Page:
Members of Patient D’s family continued as patients with Dr. Alexander: father, mother, and grandmother. (A119a, 124) Patient D told her sister of the alleged incident, and the sister continued to take her grandmother to appointments with Dr. Alexander. (A119a) Patient D’s sister is Patient B.
Contemporaneous with the examination, Patient D complained to OPMC that the breast exam was improper. In 1995 OPMC investigated, and closed it case. (A298) But after reading the Post Journal article (A67) regarding Patient E’s malpractice case against Dr. Alexander, Patient D submitted a new complaint to OPMC, three years after her initial complaint. In this complaint, she claimed that Dr. Alexander improperly rubbed her vaginal area. (A125) During her testimony at the hearing, she amended her complaint again by complaining of vaginal penetration. (A122)
Patient E In November 1995, Patient E presented as a new patient to Dr. Alexander’s office complaining of a variety of acute health issues. Although asked, she did not divulge that she was under the psychiatric care of Mr. Joseph Scapplitte of the Jamestown Counseling Center. (A231). Mr. Scapplitte testified that he diagnosed her with histrionic personality disorder based upon the existence of seven of eight criteria, including theatrics, self-dramatization, and sexually seductive or provocative behavior. (A231, 241-47) He also testified that she did not cooperate with treatment, and left his care in November 1999. (A246-47)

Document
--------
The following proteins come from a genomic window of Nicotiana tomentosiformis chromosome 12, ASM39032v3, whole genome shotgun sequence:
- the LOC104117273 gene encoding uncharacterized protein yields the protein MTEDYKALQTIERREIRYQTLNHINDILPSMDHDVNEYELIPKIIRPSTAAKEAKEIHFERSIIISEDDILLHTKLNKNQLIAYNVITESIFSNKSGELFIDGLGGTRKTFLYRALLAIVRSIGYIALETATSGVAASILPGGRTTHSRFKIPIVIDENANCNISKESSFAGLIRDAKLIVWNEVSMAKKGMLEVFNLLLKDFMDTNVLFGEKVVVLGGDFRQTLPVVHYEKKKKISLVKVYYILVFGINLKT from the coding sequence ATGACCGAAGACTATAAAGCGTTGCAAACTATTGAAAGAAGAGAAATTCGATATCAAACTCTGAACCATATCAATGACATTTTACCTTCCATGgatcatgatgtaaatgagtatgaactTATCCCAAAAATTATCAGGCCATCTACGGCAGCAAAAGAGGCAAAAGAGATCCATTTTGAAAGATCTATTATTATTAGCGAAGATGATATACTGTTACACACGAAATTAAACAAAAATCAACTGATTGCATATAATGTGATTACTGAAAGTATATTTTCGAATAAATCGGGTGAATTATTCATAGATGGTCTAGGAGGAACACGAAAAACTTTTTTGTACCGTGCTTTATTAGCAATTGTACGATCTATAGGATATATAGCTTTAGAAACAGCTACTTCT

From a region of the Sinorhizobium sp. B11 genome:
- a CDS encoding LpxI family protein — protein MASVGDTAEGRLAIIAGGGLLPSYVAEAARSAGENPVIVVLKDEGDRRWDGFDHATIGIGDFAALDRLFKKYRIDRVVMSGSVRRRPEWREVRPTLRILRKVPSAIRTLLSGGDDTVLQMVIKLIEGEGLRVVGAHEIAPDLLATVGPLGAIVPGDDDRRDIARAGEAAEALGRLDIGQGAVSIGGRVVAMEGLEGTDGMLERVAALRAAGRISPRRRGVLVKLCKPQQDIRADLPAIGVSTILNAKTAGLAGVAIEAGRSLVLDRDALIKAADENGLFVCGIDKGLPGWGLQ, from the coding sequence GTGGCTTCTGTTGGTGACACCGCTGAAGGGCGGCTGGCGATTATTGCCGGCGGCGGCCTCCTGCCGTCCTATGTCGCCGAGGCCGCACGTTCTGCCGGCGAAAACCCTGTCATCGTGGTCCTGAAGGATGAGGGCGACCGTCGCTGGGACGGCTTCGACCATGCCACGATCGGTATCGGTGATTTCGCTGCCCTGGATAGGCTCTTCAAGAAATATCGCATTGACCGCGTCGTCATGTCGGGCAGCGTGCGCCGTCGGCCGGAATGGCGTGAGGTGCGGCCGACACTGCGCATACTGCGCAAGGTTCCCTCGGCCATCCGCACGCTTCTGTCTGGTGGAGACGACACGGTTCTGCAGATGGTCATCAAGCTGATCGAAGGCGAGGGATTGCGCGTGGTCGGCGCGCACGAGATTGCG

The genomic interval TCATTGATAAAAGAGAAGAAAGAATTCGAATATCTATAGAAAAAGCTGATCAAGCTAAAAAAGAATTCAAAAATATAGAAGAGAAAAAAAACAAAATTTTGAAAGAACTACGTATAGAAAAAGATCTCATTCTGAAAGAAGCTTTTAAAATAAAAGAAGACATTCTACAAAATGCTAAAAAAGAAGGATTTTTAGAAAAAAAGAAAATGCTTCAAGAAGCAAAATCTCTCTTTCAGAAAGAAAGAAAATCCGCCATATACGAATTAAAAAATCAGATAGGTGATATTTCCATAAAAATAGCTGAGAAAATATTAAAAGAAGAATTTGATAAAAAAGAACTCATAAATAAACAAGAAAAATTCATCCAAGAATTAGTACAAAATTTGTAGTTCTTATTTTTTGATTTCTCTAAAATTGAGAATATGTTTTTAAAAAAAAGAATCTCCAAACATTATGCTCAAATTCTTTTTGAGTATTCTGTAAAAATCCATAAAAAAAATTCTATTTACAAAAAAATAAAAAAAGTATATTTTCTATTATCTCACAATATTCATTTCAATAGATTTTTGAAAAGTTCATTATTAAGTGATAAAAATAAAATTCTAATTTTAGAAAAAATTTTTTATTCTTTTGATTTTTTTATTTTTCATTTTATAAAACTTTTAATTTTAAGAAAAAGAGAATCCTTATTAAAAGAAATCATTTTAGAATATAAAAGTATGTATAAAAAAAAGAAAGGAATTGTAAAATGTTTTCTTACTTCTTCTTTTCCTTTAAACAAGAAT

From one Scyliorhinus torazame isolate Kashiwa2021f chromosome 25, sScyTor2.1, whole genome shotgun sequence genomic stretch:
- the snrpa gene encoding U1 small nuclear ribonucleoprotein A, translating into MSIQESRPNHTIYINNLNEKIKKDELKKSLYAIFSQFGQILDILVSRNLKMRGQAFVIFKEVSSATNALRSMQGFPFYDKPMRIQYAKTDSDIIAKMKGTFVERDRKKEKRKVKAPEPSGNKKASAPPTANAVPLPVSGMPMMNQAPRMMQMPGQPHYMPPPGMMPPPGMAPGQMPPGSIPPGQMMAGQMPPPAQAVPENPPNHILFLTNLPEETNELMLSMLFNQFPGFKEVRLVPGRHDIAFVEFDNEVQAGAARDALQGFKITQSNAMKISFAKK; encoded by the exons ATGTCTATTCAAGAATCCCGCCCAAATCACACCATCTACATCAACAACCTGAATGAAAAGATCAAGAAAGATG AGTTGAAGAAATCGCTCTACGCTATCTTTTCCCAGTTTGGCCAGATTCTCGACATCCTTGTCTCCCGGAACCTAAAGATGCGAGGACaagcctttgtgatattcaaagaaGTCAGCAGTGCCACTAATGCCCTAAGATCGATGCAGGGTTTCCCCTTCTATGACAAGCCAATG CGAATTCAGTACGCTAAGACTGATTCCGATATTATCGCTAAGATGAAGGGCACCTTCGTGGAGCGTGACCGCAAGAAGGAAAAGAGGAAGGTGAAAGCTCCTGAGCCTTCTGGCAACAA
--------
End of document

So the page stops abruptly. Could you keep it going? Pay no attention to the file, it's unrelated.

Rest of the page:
On February 19, 1998, Patient E filed a malpractice lawsuit against Dr. Alexander claiming over medication and sexual molestation. (A 67) Patient E and her attorney then caused a front page article to appear in the Jamestown Post Journal on Tuesday, March 31, 1998 in an attempt to force Dr. Alexander to settle the suit. The article was entitled, “LAWSUIT ALLEGES MALPRACTICE, MOLESTATION,” with the opening paragraph of the article claiming multimillions of dollars in damages for over medication, sexual molestation and negligence. (A 67) In December 1999, Patient E voluntarily discontinued the suit, with prejudice.
The State Board’s finding that the chaperone’s testimony was “bias[ed]” is not supported by substantial evidence.
The American Medical Association, together with the New York State Medical Society and other medical societies and professional associations, have encouraged physicians to make chaperones available during medical examinations, especially gynecological exams of female patients by male physicians. In fact, AMA’s Council on Ethical and Judicial Affairs, in its June 1998 Report, recommended to the AMA that physicians use chaperones, and the AMA adopted the recommendation in its Policy Compendium for physicians. In pertinent part, the Compendium states: